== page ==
A tax shelter is a strategy or financial arrangement to reduce tax liability. The main feature of such strategies is that they are permitted by the law (Josephson, 2017). Normally, the way to avail tax shelter is in the form of investment. Main examples are home equity loans where the individual gets relief from capital gain up to an amount of $250,000 if the seller is unmarried.
For a married couple, the exemption is given up to the capital gain of $500,000. Next is the retirement plan where the contribution to such schemes is deducted from the total income of the assessee, further the income-generating from such investment is also tax-free. Another tax shelter option is the college savings plan.
In the USA there is one popular 529 college savings plan. These plans are managed by the States and the academic institutions. These plans allow contribution to the educational purpose of the children.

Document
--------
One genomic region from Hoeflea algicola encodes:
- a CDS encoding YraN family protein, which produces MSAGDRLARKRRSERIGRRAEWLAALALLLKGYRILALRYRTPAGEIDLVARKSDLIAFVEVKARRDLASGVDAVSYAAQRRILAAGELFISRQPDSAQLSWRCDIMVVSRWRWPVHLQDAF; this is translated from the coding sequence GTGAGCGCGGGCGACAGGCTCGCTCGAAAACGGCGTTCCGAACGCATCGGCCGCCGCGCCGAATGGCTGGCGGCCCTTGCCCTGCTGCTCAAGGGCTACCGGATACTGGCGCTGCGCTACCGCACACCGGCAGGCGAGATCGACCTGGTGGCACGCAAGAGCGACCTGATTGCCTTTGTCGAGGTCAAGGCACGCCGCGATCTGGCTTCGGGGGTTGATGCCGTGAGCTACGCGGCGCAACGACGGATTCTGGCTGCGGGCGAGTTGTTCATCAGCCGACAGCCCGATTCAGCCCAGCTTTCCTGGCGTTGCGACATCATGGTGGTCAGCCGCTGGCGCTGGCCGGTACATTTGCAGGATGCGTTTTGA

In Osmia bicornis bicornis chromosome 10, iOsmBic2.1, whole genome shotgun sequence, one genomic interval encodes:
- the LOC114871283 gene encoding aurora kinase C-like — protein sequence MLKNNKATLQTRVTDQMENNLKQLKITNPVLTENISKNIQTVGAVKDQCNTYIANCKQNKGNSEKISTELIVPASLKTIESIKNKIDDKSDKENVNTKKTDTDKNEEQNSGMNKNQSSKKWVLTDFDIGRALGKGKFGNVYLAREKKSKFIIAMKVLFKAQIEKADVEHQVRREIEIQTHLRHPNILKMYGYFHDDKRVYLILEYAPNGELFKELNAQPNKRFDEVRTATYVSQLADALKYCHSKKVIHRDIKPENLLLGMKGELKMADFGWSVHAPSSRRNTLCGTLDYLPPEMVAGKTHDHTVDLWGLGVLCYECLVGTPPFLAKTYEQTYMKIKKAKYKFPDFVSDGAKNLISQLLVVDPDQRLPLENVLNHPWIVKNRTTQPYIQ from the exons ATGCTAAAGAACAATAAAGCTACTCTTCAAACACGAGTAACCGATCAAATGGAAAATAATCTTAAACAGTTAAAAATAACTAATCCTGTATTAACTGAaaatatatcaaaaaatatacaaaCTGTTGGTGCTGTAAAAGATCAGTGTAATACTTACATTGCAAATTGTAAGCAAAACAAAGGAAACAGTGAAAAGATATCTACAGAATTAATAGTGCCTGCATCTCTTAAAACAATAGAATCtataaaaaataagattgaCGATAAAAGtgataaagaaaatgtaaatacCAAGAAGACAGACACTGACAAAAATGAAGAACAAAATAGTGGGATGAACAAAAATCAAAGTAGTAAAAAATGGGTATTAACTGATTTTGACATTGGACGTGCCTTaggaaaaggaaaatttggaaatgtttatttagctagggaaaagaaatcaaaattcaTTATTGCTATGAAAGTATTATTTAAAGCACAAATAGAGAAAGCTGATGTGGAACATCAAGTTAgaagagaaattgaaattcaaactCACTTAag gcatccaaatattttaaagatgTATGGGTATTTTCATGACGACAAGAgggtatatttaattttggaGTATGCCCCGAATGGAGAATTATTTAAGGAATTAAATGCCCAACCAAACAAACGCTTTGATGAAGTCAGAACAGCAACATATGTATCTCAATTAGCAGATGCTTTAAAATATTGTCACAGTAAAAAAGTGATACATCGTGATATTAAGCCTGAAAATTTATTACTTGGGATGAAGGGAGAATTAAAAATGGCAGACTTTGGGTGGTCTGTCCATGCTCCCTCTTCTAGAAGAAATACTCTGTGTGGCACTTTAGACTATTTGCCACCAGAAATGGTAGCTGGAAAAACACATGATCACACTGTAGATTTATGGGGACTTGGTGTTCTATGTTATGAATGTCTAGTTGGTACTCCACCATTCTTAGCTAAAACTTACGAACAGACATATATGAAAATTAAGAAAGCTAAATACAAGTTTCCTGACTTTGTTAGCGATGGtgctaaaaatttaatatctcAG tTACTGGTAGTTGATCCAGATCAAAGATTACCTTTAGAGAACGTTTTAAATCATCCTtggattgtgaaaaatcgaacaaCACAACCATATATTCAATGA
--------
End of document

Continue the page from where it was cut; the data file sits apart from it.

The earnings accruing from these investments are not subject to any Federal tax provided the expenses are made for qualified educational expenses.
However, there must be kept in view that tax shelters should be claimed legally and for genuine purposes. Any non-genuine attempt will not amount to a tax shelter; rather it will be termed as tax evasion, which is a punishable act by the tax authorities.
Josephson, A. (2017, March 22). What Is a Tax Shelter? Retrieved July 12, 2017, from SmartAsset: https://smartasset.com/taxes/what-is-a-tax-shelter